Chiefs of Police Association: College campuses should have the right to set gun policies
"Just like anyone has a perceived right to carry weapons, businesses have a right to protect the entity as a whole," Jackson says, adding that it's only logical that college campuses, like any private entity, should have a right to ban guns if they choose to do so.
"The Chiefs of Police are very concerned about what just happened," he says. "The person who accidentally fired off a gun in an office...how it happened may or may not matter. The fact that it did happen...means someone could've been hurt or killed."
via Facebook Anschutz Medical Campus
At the end of the day, he says, he personally feels more confident in trained officers at police departments rather than individuals outside of law enforcement agencies who are permitted to carry guns. "I'm not a big fan of the overall mandates. Each college campus might be different," he explains. "But I'm going to say that I trust the police departments to partner with the campus police departments.... They are very well-trained people...and I trust those entities to handle problems.... I'm not as trusting of individuals."
At this point, the state Supreme Court has made its ruling and university officials say they will continue to follow the law and allow those with permits to bring guns onto campus. It's possible that proposed legislation could emerge to reconsider campus bans or give universities the right to regulate guns more strictly if they choose -- and the Chiefs of Police group would likely support measures of that nature.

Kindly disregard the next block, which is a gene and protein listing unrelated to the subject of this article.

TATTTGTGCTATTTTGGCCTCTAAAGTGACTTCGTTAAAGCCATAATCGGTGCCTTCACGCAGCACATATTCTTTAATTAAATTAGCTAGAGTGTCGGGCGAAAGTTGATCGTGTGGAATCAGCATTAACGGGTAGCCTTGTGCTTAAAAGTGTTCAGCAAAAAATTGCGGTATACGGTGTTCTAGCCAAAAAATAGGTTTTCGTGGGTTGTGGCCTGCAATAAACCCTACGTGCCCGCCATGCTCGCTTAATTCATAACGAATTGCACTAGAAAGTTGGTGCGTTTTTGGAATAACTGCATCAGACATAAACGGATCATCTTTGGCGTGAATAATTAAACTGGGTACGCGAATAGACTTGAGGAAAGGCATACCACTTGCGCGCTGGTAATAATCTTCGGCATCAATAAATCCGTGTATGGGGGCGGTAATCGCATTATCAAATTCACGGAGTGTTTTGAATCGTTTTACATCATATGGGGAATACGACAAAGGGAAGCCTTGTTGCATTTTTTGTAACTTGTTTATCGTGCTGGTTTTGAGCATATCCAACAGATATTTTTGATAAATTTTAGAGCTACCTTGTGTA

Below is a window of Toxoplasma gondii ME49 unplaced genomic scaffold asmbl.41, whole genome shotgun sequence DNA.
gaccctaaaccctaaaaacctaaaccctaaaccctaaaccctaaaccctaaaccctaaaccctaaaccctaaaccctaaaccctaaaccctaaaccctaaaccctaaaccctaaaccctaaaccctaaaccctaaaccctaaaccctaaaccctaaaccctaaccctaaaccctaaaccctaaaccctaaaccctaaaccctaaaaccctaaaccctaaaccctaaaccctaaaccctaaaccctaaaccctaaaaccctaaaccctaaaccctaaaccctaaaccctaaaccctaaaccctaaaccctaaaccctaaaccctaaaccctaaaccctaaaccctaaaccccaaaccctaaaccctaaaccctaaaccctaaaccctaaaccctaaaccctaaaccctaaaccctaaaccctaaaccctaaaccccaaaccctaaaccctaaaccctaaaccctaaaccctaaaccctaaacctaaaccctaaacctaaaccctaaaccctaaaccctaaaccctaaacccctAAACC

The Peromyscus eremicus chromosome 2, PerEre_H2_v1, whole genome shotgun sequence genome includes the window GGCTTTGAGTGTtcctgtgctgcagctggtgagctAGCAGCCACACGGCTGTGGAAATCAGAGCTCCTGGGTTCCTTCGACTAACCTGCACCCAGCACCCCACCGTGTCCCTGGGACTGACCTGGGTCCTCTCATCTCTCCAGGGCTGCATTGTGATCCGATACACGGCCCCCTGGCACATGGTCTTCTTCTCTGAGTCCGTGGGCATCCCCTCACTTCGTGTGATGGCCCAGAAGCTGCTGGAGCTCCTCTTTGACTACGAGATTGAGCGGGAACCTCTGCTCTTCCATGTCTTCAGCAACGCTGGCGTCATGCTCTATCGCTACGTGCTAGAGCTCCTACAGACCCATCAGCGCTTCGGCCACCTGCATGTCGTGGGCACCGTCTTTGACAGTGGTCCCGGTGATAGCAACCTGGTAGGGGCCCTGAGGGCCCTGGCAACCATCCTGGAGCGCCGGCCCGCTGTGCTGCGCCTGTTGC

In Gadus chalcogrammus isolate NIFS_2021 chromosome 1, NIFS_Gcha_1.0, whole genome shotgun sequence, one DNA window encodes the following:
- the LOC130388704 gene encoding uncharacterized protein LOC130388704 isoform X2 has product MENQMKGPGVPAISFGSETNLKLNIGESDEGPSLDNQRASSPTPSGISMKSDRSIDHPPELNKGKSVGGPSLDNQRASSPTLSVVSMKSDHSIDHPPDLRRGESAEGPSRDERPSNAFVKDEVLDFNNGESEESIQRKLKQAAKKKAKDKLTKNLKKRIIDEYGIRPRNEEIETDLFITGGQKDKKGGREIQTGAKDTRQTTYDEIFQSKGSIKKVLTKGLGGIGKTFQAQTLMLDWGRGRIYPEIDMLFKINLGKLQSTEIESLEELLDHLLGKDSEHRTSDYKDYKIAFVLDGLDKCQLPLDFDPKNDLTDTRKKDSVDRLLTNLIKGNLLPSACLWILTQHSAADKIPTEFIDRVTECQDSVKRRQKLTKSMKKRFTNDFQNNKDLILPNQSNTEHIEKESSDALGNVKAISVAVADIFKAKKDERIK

In recent months, there has been much debate over access to guns in Colorado, given Aurora theater shooting suspect James Holmes purchased powerful weapons and fired shots that killed twelve and injured dozens more in July. In fact, the accidental discharge this month -- the first firing of its kind of a permit-holder on a Colorado campus -- took place at the Anschutz Medical Campus, where Holmes was studying.
In a statement posted on the Students for Concealed Carry website, spokesman David Burnett says, "It's unfortunate that some groups are rushing to premature judgment and exploiting this unfortunate situation for political gain," adding, "No one believes in punishing all for the sins of the few. The reality is that over 200 campuses in six states allow campus carry without incident. Some of them have done so for years."
Ultimately, Jackson says, law enforcement officials are going to do whatever they can to prevent crime and shootings: "We have to be right 100 percent of the time. [Shooters] only have to be right once," he notes. "We're not ones to say that more guns always makes it more safe."
More from our Colorado Crimes archive: "William Costello's assault on an elderly man leads to DNA test -- and serial-rapist bust"